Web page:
Following a Mediterranean-style diet is not only good for your body, it’s good for your gut, according to a study from the University of Naples in Italy. The gut microbiota was assessed in 153 people who followed different diets. Results showed that the majority of people who followed either vegan or vegetarian diets as well as 30% of omnivores all had a high adherence to a Mediterranean-style diet. Those subjects had higher levels of short chain fatty acids in their gut. These fatty acids are produced by bacteria in the intestines during fermentation of insoluble fiber from fruits, vegetables and legumes, and are associated with a lower risk of diabetes, heart disease, and inflammatory disorders. The researchers conclude that many previous studies have shown health benefits of the Mediterranean diet and this study suggests that those benefits might come from the gastrointestinal tract and the metabolites that are released during the digestive process.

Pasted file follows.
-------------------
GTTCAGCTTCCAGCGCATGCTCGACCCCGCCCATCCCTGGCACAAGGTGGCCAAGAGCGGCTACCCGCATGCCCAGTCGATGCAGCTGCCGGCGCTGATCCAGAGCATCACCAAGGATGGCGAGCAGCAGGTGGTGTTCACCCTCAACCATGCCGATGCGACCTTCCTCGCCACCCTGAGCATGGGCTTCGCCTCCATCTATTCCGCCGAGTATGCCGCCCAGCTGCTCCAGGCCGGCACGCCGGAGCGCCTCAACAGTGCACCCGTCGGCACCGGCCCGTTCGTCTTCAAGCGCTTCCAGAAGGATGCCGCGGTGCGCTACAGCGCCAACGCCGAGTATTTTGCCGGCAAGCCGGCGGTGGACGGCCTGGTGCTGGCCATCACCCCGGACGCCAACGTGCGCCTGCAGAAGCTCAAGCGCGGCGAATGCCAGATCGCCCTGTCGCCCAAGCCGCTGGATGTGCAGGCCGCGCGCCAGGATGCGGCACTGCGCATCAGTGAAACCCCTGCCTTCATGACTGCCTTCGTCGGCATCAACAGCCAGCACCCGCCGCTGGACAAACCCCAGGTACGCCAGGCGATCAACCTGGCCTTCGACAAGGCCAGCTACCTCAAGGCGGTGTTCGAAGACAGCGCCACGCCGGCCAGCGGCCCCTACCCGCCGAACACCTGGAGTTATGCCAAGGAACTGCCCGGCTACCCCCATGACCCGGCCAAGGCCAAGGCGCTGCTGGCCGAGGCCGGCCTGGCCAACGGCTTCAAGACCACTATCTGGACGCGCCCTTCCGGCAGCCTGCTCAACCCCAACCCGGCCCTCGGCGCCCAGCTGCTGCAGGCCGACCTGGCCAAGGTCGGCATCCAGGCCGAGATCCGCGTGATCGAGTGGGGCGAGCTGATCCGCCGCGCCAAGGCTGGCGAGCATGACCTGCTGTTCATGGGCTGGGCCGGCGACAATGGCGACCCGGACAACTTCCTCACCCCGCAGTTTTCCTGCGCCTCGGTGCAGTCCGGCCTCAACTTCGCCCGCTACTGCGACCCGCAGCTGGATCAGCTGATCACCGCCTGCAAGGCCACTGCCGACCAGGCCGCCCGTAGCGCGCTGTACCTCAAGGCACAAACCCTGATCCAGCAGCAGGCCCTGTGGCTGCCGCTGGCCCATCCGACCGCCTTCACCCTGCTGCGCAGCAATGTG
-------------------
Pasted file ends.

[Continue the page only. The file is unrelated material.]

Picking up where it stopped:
In case you’re hoping the Mediterranean diet contains meat-laden gyro sandwiches, researchers at the University of South Australia reviewed the research to clearly define exactly what the true Mediterranean daily diet consists of, which is: 3 to 9 servings of vegetables, 1 /2 to 2 servings of fruit, 1 to 13 servings of grains, and 8 servings of olive oil. Seafood also is an inclusion in the diet. The diet is approximately 37% total fat, 18% monounsaturated fat, and 9% saturated fat, with 33 grams of fiber. Sorry, little or no red meat here.
DeFilippis F, Pellegrini N, Vannini L, et al: High-level adherence to a Mediterranean diet beneficially impacts the gut microbiota and associated metabolome. Gut 2015;September 28th.
Davis C, Bran J, Hodgson J, et al: Definition of the Mediterranean diet: A literature review. Nutrients 2015;7:9139-9153.